THE ANGRY FAN This happened in Australia, during a water-polo game that was one of the main sports events of the season. There was nothing exciting at the beginning of the game; but suddenly one of the players jumped out of the water and ran to the referee. He said that one of the forwards of the other team had bitten him in the leg while he was swimming under the water.
At first the referee thought that it was some kind of a joke, but when the player pointed to blood on his leg, he had to believe that it was serious. He called the forward and asked him why he had done such a strange thing; and though the forward insisted that he had not bitten anybody, the referee made him leave the game.
They began again, but a few minutes later, two players, one from each team, climbed out of the water, shouting that somebody had bitten them. There was blood on both players' legs. The game was stopped, and they began to let the water out of the pool. When almost all the water was let out, everybody saw a young cro-codile at the bottom of the pool. Somebody had put the crocodile into the pool, but why?
The truth became known when the players returned to their dressing-room after the game and found a letter there. "I have been a water-polo fan for many years", the author of the letter wrote, "and I am not satisfied with the way the players seem to act. They have allowed the game to become slow and uninte-resting, and I have decided that I must do something to make them move faster. I don't think I can do this well myself, and I have decided that my crocodile will do it better".
Vocabulary: fan - вболівальник
exciting - захоплюючий
referee - суддя
to bite (bit , bitten ) - кусати
to point to – вказувати на
blood - кров
to insist - наполягати
to climb out - вилазити
pool - басейн
Завдання до тексту: I.Прочитайте текст. Перекладіть його. Дайте відповіді на запитання:
What is about this text?
Who did bite players?
Where was the crocodile?
Who did find a letter?
What had written in this letter?
II.Зверніть увагу на виділені речення у тексті. Як ви вважаєте, що було написано в листі роздратованого вболівальника? Допишіть цей лист, використовуючи наступні вирази та лексику.:
(to be not satisfied with, to decide, to make, to move faster, to help, to do better, crocodile)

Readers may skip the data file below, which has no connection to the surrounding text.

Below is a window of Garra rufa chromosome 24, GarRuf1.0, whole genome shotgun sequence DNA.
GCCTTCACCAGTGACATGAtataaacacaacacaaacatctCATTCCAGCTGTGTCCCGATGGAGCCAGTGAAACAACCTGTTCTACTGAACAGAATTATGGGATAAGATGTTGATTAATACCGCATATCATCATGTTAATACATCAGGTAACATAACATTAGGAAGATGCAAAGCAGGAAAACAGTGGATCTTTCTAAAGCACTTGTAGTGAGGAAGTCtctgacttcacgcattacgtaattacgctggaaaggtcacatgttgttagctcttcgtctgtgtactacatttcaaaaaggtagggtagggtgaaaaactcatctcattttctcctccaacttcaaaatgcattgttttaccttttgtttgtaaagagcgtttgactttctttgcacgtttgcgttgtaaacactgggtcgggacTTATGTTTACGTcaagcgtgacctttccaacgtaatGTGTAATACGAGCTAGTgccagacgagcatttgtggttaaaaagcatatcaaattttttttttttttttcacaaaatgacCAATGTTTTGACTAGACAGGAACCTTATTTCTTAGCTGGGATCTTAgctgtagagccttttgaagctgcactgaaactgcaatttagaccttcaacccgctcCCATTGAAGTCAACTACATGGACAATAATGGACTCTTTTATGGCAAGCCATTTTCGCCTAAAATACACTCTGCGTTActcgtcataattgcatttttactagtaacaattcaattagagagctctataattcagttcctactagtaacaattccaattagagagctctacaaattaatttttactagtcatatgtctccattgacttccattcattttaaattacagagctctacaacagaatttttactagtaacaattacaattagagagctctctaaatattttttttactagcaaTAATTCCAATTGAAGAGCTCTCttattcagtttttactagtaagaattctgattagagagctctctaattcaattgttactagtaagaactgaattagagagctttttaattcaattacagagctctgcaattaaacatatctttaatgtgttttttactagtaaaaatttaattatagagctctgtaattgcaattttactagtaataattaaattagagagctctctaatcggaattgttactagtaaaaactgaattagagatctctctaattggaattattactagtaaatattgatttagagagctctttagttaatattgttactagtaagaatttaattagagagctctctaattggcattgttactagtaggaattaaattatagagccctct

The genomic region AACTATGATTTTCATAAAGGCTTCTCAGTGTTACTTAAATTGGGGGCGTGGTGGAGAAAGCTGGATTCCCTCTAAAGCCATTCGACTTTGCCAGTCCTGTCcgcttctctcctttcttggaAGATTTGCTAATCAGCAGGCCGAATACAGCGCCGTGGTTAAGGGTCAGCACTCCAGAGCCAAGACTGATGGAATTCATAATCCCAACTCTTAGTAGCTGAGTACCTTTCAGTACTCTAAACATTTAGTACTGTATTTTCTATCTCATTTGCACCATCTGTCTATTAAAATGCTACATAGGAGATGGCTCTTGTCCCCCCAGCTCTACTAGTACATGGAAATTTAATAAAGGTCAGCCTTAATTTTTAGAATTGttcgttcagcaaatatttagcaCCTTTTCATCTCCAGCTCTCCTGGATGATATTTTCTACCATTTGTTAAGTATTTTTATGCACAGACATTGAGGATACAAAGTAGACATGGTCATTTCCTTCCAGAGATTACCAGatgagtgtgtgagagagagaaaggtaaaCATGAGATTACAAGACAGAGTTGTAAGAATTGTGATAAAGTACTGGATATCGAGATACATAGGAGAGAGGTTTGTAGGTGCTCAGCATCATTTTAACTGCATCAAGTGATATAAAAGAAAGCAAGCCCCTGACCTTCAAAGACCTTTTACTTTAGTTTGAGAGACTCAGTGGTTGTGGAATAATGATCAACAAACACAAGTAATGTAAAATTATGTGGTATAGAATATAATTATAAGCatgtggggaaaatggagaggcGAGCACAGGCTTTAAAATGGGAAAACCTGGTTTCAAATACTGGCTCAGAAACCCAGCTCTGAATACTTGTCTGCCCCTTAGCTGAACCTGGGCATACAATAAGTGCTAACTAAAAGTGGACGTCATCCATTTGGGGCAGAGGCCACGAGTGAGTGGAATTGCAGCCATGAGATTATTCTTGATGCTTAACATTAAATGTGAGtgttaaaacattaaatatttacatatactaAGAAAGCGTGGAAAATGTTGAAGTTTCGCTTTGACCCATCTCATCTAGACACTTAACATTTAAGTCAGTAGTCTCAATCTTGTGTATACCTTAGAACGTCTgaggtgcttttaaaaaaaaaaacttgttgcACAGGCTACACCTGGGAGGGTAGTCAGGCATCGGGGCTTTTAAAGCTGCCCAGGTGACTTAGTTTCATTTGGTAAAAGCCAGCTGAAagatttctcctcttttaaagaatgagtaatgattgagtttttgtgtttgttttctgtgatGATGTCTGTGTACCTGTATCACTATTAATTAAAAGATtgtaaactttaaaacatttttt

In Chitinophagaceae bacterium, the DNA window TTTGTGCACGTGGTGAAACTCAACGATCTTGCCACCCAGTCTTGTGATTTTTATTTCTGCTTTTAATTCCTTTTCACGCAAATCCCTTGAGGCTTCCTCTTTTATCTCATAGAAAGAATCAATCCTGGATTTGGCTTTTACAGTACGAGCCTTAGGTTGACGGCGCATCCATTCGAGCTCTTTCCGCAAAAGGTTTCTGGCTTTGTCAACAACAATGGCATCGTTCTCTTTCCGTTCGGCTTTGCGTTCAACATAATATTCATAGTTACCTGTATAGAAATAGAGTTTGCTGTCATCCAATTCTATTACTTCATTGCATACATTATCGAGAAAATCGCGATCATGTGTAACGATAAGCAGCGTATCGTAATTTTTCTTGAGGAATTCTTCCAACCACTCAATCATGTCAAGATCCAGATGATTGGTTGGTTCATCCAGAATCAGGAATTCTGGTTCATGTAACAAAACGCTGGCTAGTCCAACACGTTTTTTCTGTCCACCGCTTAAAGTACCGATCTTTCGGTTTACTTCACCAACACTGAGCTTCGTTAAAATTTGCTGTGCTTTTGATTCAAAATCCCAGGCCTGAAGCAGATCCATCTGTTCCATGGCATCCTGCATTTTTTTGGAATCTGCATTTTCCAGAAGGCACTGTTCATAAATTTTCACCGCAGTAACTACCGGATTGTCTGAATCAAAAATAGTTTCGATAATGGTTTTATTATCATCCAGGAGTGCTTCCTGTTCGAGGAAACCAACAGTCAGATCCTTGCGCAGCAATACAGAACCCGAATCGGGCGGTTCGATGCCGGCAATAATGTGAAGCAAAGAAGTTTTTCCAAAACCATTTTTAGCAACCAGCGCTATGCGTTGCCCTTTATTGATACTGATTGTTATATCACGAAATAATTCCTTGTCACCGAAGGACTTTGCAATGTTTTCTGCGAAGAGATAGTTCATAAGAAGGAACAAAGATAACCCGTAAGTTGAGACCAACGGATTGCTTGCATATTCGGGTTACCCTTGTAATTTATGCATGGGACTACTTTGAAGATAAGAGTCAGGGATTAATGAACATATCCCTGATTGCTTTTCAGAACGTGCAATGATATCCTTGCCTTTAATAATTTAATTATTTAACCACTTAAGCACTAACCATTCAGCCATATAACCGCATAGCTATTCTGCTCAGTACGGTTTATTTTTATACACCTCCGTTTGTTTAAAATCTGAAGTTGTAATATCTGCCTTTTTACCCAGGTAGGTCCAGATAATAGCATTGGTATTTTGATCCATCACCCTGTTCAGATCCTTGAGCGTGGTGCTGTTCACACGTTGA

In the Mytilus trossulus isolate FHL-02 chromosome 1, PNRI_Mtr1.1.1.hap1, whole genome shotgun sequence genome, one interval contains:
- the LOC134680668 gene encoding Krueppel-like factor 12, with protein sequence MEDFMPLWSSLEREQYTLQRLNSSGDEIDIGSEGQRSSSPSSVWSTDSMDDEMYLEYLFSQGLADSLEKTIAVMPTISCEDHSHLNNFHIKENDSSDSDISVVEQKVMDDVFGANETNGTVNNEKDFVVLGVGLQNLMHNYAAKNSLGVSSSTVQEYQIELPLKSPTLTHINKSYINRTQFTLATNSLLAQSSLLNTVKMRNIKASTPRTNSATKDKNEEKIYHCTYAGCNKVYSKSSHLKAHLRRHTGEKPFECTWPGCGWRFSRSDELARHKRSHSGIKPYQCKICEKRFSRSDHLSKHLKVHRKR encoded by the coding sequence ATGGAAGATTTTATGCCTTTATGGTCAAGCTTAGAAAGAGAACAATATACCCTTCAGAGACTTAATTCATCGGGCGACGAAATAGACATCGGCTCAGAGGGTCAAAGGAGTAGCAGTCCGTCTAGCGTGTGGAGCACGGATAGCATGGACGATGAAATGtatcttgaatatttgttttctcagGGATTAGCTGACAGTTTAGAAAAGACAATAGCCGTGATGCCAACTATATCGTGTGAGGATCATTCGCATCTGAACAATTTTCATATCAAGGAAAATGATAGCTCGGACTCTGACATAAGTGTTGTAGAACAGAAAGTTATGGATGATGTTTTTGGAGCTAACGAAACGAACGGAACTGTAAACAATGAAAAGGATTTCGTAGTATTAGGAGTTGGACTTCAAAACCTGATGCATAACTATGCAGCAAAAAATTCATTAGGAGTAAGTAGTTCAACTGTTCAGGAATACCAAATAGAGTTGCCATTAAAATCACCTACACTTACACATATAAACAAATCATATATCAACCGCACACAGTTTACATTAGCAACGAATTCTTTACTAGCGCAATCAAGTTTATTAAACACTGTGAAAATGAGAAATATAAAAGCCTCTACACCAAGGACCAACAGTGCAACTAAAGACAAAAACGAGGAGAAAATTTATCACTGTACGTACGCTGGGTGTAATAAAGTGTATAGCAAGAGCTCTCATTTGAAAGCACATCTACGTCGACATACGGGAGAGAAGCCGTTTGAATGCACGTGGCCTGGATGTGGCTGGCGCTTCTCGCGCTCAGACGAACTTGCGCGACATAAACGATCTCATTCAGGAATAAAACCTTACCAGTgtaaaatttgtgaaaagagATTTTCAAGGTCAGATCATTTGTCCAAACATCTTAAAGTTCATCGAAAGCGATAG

III. Перекажіть зміст цього тексту та висловіть свою думку:
A CLEVER EXPLANATION Tom Robinson's parents were poor and the family was often hungry, so Tom had to go to work when he was still a boy. It wasn't easy to find work that he could do: Tom was small and thin. At last he was successful in getting a place in an office where the work wasn't too hard, though there was much of it. Tom was paid only six shillings a week for his work. He wasn't satisfied with the low pay he was receiving because he knew that he had a right to more. "Hit for a long time, because he was so small and thin, he hadn't the courage to ask for a rise in pay. Whenever he imagined the scene - Mr. Marston's gloomy look and sharp voice - he decided to wait a little longer. Perhaps Mr. Marston would raise the pay himself? But at last it became clear that his pay would never be changed if he didn't insist on it himself.
So one morning he decided to go to Mr. Marston's office and have this unpleasant conversation. Though he was a little ashamed and afraid, he decided that he. would not leave the room until Mr. Marston had promised to give him four shillings more a week. After a short struggle with himself, he slowly opened the door and asked: "May I speak to you, sir?" Yes, what's the matter?" Mr. Marston's loud voice seemed more unpleasant than usual. Tom's voice sounded much smaller and thinner, as he told him that he -wanted a rise.
You are an honest boy and not afraid of work", Mr. Marston said. "How much more do you want?" I was hoping you would agree to a rise of four shillings", Tom said. "Don't you think that ten shillings is too much for such a small boy?"
"No, I don't", Tom answered. "I am older than I look. To tell you the truth, since I have worked here, I have been so busy that I haven't had time to grow".
Завдання до тексту: I.Прочитайте текст. Перекладіть його. Знайдіть у тексті речення, в яких містяться відповіді на наступні запитання: 1. Why did Tom go to work when he was still a boy?
2 . How much was Tom paid for his work?
3. What stopped him to ask for a rise in pay?
4. What did he decide to do one morning?
5. Did it take him much time to struggle with himself before he opened the door of